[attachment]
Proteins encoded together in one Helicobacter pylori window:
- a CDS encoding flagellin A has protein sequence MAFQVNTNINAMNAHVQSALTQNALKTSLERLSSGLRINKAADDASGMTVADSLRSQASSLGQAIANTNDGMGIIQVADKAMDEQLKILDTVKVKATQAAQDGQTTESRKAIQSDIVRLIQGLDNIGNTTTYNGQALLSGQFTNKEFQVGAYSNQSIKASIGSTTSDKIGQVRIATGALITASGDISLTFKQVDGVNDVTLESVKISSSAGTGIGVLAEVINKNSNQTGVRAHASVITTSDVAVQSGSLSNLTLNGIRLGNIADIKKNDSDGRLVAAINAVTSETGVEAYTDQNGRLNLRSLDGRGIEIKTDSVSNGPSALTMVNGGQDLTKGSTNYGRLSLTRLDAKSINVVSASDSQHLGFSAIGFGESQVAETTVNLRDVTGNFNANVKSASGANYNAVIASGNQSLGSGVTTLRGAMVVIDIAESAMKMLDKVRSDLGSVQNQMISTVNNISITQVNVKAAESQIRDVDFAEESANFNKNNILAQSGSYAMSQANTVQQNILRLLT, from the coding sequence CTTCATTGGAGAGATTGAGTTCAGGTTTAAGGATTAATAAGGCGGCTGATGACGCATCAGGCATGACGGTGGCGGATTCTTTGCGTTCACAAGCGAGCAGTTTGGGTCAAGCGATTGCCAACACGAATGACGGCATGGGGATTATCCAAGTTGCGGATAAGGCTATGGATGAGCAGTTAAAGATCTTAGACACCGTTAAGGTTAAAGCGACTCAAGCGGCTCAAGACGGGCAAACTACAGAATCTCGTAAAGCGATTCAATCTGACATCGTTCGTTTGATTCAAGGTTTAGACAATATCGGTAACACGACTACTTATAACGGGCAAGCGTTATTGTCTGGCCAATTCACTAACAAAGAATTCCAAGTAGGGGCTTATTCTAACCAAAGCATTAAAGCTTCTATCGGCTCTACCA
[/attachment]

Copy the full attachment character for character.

Proteins encoded together in one Helicobacter pylori window:
- a CDS encoding flagellin A has protein sequence MAFQVNTNINAMNAHVQSALTQNALKTSLERLSSGLRINKAADDASGMTVADSLRSQASSLGQAIANTNDGMGIIQVADKAMDEQLKILDTVKVKATQAAQDGQTTESRKAIQSDIVRLIQGLDNIGNTTTYNGQALLSGQFTNKEFQVGAYSNQSIKASIGSTTSDKIGQVRIATGALITASGDISLTFKQVDGVNDVTLESVKISSSAGTGIGVLAEVINKNSNQTGVRAHASVITTSDVAVQSGSLSNLTLNGIRLGNIADIKKNDSDGRLVAAINAVTSETGVEAYTDQNGRLNLRSLDGRGIEIKTDSVSNGPSALTMVNGGQDLTKGSTNYGRLSLTRLDAKSINVVSASDSQHLGFSAIGFGESQVAETTVNLRDVTGNFNANVKSASGANYNAVIASGNQSLGSGVTTLRGAMVVIDIAESAMKMLDKVRSDLGSVQNQMISTVNNISITQVNVKAAESQIRDVDFAEESANFNKNNILAQSGSYAMSQANTVQQNILRLLT, from the coding sequence CTTCATTGGAGAGATTGAGTTCAGGTTTAAGGATTAATAAGGCGGCTGATGACGCATCAGGCATGACGGTGGCGGATTCTTTGCGTTCACAAGCGAGCAGTTTGGGTCAAGCGATTGCCAACACGAATGACGGCATGGGGATTATCCAAGTTGCGGATAAGGCTATGGATGAGCAGTTAAAGATCTTAGACACCGTTAAGGTTAAAGCGACTCAAGCGGCTCAAGACGGGCAAACTACAGAATCTCGTAAAGCGATTCAATCTGACATCGTTCGTTTGATTCAAGGTTTAGACAATATCGGTAACACGACTACTTATAACGGGCAAGCGTTATTGTCTGGCCAATTCACTAACAAAGAATTCCAAGTAGGGGCTTATTCTAACCAAAGCATTAAAGCTTCTATCGGCTCTACCA